Will people start writing more new code in p6 instead of Perl? Will people port code from one to the other? Will p6 be able to use existing libraries? Will those libraries be usable in the same process?

When will p6 be stable? When will it have documentation? When will it have support, from a community point of view or a vendor or bundling in a supported distribution? When will it have tool support? What is its deprecation policy? What is its support period? Who will use it? What will they use it for? How much training do they need? How much do they charge? How easy is it to hire them?

There are so many unknowns. It's unfair to sweep them under the rug and say "Everyone should know that Perl is Perl and 6 is something else and the latter doesn't matter."


> If and when a usable p6 is released, who knows what the motto will be then?

I guess I don't see why that's an important question when:

- there's no horizon on which a complete implementation (or stable target for a spec/test suite, for that matter) is promising to arrive

- 5.x has demonstrated it's a living/growing branch with as much a future as any open source project

- By comparison, for something like Python, the concrete reality of having a plan for changing horses midstream seems to be more painful than just keeping on with Perl 5

Or are those false assumptions?

I don't really expect everyone to keep up with everything about Perl. I'd certainly had no idea 5.10 was even a glimmer in someone's eye for over a year after it had come out because I was busy with front-end work and PHP projects. And I'm responding partly because maybe I've missed something again and this is a learning opportunity.

At the same time, when someone speaks up as the GP did and asserts that technical decision makers have done their homework and picked things like Python or Java by comparison to insulate themselves from the spectre of version shifts and associated porting costs, I think they may have earned themselves a challenge.


there's no horizon on which a complete implementation (or stable target for a spec/test suite, for that matter) is promising to arrive

That is the problem.

The future of Perl is very, very difficult to predict. 14 years ago, the next major version was announced. It was explained and designed and promoted in public by gathering the community's list of 361 technical flaws.

P6 is now older than Perl was when P6 was announced and no one can tell when or if P6 will replace Perl. That includes developers as well as users and technical decision makers. If you start a new project in Perl today, how long will it be supported? Will you be able to hire or train enough developers? Will you be able to retain them? Will P6 ever replace Perl?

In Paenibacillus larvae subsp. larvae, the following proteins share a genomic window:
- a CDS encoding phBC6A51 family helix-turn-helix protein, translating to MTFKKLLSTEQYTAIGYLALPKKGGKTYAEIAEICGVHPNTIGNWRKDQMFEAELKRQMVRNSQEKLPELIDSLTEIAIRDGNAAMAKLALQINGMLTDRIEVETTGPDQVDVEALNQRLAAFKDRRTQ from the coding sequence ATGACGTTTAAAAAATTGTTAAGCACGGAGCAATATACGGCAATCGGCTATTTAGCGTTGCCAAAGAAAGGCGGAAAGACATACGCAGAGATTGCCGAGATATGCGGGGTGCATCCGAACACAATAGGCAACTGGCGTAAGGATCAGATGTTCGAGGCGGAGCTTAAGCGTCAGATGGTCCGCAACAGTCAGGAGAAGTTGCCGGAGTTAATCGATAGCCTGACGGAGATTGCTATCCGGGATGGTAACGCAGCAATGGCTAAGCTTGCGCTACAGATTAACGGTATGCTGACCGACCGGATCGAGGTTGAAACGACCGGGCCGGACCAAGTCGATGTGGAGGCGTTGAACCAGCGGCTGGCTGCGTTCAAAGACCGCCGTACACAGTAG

Python has its difficulties with the gradual adoption of Python 3, but at least there's a consistent and coherent story about community expectations. Perl doesn't have that, and that, to me, as a technical decision maker, is a huge risk.


I have always wondered why more people don't point out the great reputation that perl has had with backward compatibility.


Python and Java are moving targets as well. Adoption of Python 3 in particular has been very slow. Who told you that any language is an 'island of stability'? Use C if you want something approaching that. :-)


I think 'bane' is perfectly aware of your point, that Perl 5/6 are very different languages and even Perl 5's incredibly backwards compatibility.

Iirc, he has trolled in Perl discussions before.


Code is the least part of the problem. Build a loosely connected system in the languages specialising in that segment. Perl for text processing, Java for message passing, Python to glue it together, Prolog for some AI, whatever floats your goat.

For a multi-million dollar development with more than 6 developers, code is the least of your worries.


Perl is on the sure way to become the COBOL of the scripting world. I'm saying this as one who invested years into learning and applying Perl everywhere I could. But seriously, it's a done deal now. Move on.

Yes, there are still companies with large Perl code-bases. Large Perl code-bases need a lot of maintenance (sigh). So Perl programmers will be in some demand for a few years at the least. Hence the analogy to COBOL.


Wouldn't COBOL be classic scripting - one funny thing at BT we had a lifer COBOL guy (20 years plus on mainframes) join our perl team - he found the transition hard "where are the Divisions" was one quote from him


When was the last time a COBOL project has generated as much buzz as Perl's Mojolicious has just yesterday? https://news.ycombinator.com/item?id=8095574


That's a little unfair. COBOL just isn't well suited to problems solved by a new web framework. Batch processing of financial data is important, but it ain't likely to generate buzz.


As opposed to Perl, which was designed as a web framework language?


Point taken, but Perl has a (very) long history of being the glue the holds websites (and everything else) together. I think perl files in cgi-bin is the first time I ever connected a database to a web page.


COBOL has an even longer history processing business and financial data. Perhaps COBOL is the secret sauce that hedge funds use for high frequency trading?


Maybe you just weren't a good enough programmer for Perl?


That's entirely possible. Perl's trajectory in the past 7-8 years is, after all, consistent with all the stars staying and all the bad programmers leaving.